While emotions raged, I gave much thought to Andy Taylor, sheriff of Mayberry, and to my father Ralph Kinsey, a small town attorney who also served as city attorney and then county attorney.

How would Andy Taylor or my father have counseled residents caught up in the passions of a local dispute?

I think Andy would have reminded Aunt Bea and Clara that no matter the outcome, when the dust cleared, they would still be standing side by side in the church choir, sitting next to each other at the beauty shop, and grieving together over the death of a friend.

As far as counseling “law and order” Barney, I believe Andy would tell Barney that sometimes it’s better to look the other way. Issuing speeding tickets and jaywalking tickets may be following the letter of the law, but sometimes, in a small community, compassion and understanding are more important to the lives of the people who rely upon each other.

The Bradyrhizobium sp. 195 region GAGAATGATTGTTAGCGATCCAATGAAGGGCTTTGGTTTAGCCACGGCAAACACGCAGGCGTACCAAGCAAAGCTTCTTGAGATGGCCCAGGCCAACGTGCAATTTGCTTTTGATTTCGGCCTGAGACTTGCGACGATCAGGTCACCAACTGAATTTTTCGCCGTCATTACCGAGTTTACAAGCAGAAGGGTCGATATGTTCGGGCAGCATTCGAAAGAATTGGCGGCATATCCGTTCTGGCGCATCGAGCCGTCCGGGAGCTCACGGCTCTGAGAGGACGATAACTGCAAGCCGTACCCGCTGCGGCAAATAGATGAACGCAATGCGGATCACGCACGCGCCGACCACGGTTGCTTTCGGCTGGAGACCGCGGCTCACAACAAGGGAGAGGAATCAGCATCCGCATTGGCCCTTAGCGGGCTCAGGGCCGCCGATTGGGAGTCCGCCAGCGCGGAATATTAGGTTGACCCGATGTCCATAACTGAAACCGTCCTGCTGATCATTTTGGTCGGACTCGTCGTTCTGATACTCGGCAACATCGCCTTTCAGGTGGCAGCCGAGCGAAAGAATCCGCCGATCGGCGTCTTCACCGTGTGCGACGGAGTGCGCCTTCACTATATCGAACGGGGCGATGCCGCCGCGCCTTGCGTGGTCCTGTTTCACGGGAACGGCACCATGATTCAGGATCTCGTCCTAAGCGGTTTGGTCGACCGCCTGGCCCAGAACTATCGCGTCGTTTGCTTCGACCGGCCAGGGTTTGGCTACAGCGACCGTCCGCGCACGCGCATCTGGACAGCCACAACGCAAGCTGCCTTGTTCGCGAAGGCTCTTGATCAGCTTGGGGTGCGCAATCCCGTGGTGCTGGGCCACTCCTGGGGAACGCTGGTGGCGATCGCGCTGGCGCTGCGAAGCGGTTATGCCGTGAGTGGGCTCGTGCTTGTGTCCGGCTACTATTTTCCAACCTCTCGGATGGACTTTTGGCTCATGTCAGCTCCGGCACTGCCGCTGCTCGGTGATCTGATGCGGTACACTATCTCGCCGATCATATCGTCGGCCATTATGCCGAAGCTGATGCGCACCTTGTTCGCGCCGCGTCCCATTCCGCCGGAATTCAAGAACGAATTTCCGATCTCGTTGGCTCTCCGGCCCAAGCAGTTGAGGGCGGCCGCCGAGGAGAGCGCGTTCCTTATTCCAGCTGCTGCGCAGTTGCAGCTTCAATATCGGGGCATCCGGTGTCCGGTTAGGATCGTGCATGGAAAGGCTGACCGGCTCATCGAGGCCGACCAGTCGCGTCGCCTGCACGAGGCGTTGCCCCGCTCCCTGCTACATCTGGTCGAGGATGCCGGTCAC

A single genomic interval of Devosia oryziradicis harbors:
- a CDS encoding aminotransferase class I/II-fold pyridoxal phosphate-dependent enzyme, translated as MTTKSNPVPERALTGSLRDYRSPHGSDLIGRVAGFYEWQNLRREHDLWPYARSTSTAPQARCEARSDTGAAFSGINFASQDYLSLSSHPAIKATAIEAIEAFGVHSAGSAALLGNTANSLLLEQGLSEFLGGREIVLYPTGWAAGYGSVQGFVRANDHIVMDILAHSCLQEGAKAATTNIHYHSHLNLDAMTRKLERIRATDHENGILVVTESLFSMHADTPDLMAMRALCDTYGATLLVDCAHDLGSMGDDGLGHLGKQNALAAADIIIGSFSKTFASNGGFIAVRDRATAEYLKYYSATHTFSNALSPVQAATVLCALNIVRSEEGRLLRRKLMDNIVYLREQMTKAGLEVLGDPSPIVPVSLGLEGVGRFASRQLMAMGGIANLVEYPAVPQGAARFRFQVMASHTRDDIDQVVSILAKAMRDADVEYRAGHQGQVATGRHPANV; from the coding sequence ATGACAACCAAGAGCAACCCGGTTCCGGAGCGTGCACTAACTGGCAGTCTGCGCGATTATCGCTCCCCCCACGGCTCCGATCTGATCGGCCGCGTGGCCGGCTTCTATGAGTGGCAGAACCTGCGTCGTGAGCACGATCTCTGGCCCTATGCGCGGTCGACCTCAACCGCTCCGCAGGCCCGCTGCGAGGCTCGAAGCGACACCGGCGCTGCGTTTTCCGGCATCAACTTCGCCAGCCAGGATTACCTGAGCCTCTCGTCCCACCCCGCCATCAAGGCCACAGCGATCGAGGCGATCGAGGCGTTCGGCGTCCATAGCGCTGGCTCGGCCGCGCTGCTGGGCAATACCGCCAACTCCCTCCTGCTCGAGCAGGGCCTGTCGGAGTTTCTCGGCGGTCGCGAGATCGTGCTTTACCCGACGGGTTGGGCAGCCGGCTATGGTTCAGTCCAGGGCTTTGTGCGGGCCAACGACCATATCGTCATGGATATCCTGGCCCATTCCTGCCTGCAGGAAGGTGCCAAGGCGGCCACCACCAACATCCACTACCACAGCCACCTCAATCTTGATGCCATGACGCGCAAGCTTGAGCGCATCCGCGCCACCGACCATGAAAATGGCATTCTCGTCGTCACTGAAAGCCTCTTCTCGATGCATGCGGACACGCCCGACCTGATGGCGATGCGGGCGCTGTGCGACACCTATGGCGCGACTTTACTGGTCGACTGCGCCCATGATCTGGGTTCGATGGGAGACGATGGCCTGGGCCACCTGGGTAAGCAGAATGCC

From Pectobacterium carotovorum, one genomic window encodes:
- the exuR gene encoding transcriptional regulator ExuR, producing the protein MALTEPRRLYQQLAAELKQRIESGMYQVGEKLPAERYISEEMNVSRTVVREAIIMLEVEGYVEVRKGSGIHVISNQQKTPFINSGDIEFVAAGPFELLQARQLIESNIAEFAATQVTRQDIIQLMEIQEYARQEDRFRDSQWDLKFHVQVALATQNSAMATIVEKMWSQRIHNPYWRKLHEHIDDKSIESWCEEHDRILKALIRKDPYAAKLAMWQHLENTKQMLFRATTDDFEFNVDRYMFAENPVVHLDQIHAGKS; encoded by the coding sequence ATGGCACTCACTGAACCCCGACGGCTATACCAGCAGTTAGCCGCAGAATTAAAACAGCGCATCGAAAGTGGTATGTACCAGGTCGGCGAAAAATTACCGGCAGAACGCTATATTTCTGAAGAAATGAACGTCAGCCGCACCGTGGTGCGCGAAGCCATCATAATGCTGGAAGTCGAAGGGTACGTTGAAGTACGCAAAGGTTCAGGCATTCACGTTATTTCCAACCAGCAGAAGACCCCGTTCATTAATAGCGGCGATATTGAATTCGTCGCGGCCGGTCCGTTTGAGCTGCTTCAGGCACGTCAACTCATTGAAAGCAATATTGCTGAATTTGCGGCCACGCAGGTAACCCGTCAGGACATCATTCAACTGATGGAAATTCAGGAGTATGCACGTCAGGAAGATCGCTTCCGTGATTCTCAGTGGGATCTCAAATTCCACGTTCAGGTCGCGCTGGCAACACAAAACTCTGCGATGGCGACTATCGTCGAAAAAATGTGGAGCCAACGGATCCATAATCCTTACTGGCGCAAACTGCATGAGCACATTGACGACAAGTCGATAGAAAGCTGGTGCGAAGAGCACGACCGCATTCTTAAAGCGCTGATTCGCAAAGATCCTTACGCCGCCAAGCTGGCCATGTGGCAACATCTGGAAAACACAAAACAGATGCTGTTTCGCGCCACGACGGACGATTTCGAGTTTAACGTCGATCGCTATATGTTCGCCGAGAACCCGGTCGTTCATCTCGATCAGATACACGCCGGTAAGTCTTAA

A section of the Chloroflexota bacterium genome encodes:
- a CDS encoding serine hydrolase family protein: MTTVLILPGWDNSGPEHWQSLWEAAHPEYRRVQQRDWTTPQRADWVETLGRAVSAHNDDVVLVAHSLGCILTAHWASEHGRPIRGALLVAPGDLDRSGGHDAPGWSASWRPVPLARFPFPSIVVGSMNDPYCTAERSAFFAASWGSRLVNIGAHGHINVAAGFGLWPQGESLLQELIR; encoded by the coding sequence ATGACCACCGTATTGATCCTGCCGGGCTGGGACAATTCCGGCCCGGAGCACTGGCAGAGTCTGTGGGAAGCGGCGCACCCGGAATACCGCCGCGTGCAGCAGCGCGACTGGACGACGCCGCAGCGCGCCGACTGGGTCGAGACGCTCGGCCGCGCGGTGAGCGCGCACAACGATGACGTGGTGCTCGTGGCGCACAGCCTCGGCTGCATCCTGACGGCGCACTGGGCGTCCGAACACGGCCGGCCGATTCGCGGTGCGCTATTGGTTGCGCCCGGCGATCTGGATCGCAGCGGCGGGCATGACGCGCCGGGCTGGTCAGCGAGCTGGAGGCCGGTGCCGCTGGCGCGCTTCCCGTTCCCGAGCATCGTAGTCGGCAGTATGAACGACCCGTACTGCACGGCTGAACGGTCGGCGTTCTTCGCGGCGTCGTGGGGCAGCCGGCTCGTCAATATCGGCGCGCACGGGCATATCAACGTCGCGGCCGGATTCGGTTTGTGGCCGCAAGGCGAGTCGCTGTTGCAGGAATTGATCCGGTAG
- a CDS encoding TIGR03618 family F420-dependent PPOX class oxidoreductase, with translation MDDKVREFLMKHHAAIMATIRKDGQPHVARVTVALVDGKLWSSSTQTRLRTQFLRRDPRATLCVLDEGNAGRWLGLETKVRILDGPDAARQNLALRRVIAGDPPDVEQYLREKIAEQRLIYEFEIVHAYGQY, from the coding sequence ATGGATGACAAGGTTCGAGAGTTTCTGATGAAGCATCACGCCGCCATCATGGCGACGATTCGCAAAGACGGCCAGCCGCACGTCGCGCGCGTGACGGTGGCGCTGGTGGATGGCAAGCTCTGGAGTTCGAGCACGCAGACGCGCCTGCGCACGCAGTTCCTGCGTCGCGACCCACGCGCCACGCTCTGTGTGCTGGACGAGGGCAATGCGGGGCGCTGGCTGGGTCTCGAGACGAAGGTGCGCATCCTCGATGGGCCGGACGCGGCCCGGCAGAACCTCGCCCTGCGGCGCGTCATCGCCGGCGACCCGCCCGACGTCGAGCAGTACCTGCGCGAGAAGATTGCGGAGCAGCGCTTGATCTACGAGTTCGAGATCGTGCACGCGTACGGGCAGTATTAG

Floyd’s barber shop, the typical gathering place for political discourse, could have been a hotbed of emotions, but Andy would have been the voice of reason.

I believe that Andy and Ralph Kinsey, both in law and order professions, would have understood that mediation trumps litigation, and they would have practiced what they preached.

Both understood that small towns and small counties don’t operate like the big city. Big city thinking and solutions don’t always work in rural settings.

My father, a county attorney, didn’t have the background or the highly-honed skills (or, might I add, the salary or staff) of the attorneys in Houston or Dallas or Phoenix. He dealt with people on a case-by-case basis. The residents of the county did not expect him to operate his office like a similar office would have operated in the city…nor did they want him to. Within the walls of the courthouse, Ralph Kinsey preferred mediation over litigation for the good of the people and the town.